I speak from personal experience, living with my Vietnam Vet and letting my own fear, resentment and anger build to the point of explosion. Yes, on more than one occasion I found myself uncontrollably throwing things, breaking things, and sobbing or screaming uncontrollably…or both simultaneously. It is not a pretty picture, nor one that I proudly share with you. However, you are here because you are looking for support and solutions. So I share these embarrassing things with you to let you know that you are not alone…even the best, most well-intentioned, meek and mild spouse has found their breaking point.
I wanted to learn how to break the cycle, without resorting to behavior that would break the eggshells that I was so desperately trying to keep intact. I wanted to learn how to maintain a peaceful existence in my home, without destroying myself. I realized that when I continued to do things for my husband that he was perfectly capable of doing for himself, things that I did not want to do, and that each time I was doing it my resentment was building.
I began to feel taken advantage of, and began to look at my husband as being a lazy slob. This made me feel bad, because with a 100% disability rating I know that my husband does have problems. One day when again I counted over a dozen empty coke cans scattered through-out the house…sitting wherever he had happened to be when he finished the last drink I had had enough. He was fully capable of walking to the fridge to get a coke, but not capable of carrying the empty cans back to the kitchen and taking the required four, more steps past the fridge to put them in the recycle can? It was time to do something.
“So honey, there’s a lot of coke cans sitting around and it’s rather embarrassing when people come to visit. Are they left out because of your PTSD, or because you are just lazy?” I asked sweetly.
“Let’s chalk it up to my PTSD, he replied”
So now, I had two choices:
I could accept that this was how he was, and I couldn't do anything about it. I could only change my attitude, and try to become more compassionate and understanding. I could flip the way I looked at this by saying, “I get to serve my veteran, just like he served my country.”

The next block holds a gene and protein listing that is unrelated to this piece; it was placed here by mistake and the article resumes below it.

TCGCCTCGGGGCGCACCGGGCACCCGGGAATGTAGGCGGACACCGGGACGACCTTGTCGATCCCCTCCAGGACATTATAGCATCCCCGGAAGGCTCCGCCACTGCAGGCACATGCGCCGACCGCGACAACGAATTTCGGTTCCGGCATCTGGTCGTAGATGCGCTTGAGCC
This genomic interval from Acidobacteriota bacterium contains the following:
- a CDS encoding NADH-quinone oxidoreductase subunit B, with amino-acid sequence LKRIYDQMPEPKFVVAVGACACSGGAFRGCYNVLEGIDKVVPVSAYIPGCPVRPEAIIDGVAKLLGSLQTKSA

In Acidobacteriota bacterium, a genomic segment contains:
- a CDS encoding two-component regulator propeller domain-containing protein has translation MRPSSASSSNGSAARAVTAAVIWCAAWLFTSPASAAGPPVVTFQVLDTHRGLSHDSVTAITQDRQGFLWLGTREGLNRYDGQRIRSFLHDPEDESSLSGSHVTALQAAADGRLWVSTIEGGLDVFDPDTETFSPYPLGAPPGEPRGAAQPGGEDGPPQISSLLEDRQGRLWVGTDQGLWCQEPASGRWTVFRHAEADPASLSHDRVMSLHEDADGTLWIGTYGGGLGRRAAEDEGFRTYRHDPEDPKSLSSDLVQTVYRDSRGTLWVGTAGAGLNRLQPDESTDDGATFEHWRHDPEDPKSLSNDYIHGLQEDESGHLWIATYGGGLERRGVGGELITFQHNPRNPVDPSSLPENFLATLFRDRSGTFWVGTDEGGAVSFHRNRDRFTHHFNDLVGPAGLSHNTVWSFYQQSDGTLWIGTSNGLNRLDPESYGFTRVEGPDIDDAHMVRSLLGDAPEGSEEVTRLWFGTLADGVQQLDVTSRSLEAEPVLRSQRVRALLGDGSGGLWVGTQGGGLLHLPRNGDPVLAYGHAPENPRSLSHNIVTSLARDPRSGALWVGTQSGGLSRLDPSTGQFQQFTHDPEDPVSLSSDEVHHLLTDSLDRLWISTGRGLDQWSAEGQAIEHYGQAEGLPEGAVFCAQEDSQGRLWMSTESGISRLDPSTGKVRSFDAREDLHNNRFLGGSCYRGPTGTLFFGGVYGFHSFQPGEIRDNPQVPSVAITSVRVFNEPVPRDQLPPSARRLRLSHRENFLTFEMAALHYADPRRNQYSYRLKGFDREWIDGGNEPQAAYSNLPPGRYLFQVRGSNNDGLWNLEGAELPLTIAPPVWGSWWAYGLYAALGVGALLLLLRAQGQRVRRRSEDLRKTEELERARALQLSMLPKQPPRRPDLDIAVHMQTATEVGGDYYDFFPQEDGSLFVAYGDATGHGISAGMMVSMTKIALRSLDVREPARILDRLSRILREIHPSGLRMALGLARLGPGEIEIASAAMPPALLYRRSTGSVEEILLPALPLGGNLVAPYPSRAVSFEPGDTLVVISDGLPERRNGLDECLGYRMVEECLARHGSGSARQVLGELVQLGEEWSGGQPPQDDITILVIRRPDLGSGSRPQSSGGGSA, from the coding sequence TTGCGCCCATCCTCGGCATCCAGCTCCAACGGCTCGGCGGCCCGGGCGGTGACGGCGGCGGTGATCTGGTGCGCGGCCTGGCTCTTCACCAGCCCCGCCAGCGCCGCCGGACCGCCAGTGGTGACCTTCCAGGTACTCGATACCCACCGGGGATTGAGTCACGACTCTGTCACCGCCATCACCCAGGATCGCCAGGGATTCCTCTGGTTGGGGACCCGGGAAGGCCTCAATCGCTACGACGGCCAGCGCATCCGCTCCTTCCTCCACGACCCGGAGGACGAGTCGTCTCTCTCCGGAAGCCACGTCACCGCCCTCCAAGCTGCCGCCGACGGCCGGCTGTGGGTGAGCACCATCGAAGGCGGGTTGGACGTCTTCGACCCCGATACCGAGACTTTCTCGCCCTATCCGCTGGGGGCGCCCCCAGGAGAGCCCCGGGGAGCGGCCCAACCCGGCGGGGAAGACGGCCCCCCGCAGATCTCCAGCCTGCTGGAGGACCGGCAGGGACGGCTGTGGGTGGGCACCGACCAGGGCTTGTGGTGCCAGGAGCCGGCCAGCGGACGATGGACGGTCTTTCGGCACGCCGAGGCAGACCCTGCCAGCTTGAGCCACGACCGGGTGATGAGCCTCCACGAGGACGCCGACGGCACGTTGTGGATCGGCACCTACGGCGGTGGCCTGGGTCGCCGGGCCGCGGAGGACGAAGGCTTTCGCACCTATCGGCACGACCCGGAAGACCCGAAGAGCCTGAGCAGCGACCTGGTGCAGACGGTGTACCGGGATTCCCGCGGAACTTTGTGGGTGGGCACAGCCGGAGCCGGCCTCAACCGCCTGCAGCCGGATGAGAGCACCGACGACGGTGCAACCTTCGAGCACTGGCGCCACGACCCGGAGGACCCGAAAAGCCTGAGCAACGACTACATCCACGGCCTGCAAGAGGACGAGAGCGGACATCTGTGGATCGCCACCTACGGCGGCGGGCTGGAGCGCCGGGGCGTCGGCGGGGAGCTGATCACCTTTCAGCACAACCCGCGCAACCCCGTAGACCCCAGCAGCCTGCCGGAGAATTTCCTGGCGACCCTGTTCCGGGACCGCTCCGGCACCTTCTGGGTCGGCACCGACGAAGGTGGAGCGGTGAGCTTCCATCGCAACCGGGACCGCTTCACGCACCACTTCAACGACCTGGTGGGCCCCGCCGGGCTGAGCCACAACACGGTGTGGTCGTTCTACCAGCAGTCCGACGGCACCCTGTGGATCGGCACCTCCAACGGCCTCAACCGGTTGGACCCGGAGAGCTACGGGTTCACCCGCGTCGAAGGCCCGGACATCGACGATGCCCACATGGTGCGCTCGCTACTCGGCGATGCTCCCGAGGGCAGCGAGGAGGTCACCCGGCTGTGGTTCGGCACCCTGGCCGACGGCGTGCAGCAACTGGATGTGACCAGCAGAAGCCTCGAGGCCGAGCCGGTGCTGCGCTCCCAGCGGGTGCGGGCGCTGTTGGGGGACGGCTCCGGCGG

Or, I could work on changing his behavior.
To help make this decision ask yourself these questions:
Is this something that your veteran is fully capable of doing for him or herself?
If yes, are you willing and able to continuing to do it for them, and change your attitude so you are giving service with a loving attitude?
Are you able to let go of the resentment so it doesn't consume you?
Are you ready to accept this as “another” item on your over-flowing to do list?
If you can answer yes to these questions, then you have reached acceptance, and you can joyfully continue to pick-up after your vet.
I decided that this particular task – picking up his coke cans was totally within his capability, and that my doing it for him was a disservice to him, and created resentment for me. So, I needed to address it in a loving and compassionate way by asking for what I needed.
Here are the steps that worked for me:
Begin at a time when you are not angry. Start by saying something like this:
“Honey, I need you to pick up your ___________ (fill in the blank)
By _______ (give a time frame, several hours at least, or even a whole day)
Because ______________ (Give a reason and a specific time: Example: We have company coming tomorrow at 3:00pm).
Do not expect him to jump up and follow your request. If your vet is like mine, it will not be done until the very last minute. However, that’s ok. The object is to get them to do it.
In the meantime, if your vet does something that is a normal “chore” that you never have to ask him to do, thank him. Notice and recognize him for each thing that he routinely does without you asking.
Now, in your most kind and loving voice, continue to remind him, “honey its noon, we have company coming in three hours, I need you to ______. You may have to continue doing this up to the very last moment. But continue to be kind and loving in your requests.
Once they finally comply with your request, thank him generously. Let him know how much you appreciate his help.
Each time he continues to pick up that item without you having to ask, recognize his efforts, and praise him.
Sometimes I get tired of asking, and I try hard not to sound or feel like a nag. So, I supplement my verbal reminders with a sticky note(s) on the object, or strategically place where they can’t miss it. Reminder: Honey, the cans need to be picked up by picked 3:00pm. Thanks!!! xxooo Love U.
I hope that you can adapt these suggestions to fit your own situation and find success in changing the cycle of resentment and anger when you find yourself doing too much, in your effort to avoid breaking the eggshells.
Submitted By: Debbie Sprague
Debbie Sprague is the wife of a disabled Vietnam Veteran. Debbie fought back when PTSD threatened to destroy her family. She is the author of A Stranger in My Bed: 8 Steps to Taking Your Life Back from the Contagious Effects of Your Veteran’s Post-Traumatic Stress Disorder, and contributor to the #1 International Bestseller Wounded? Survive! Thrive!!! Debbie is an advocate for veterans and their families spreading the message of understanding, compassion, hope, and healing through her writing, speaking, training, and coaching. She is also a grass roots volunteer staff member with Family of a Vet.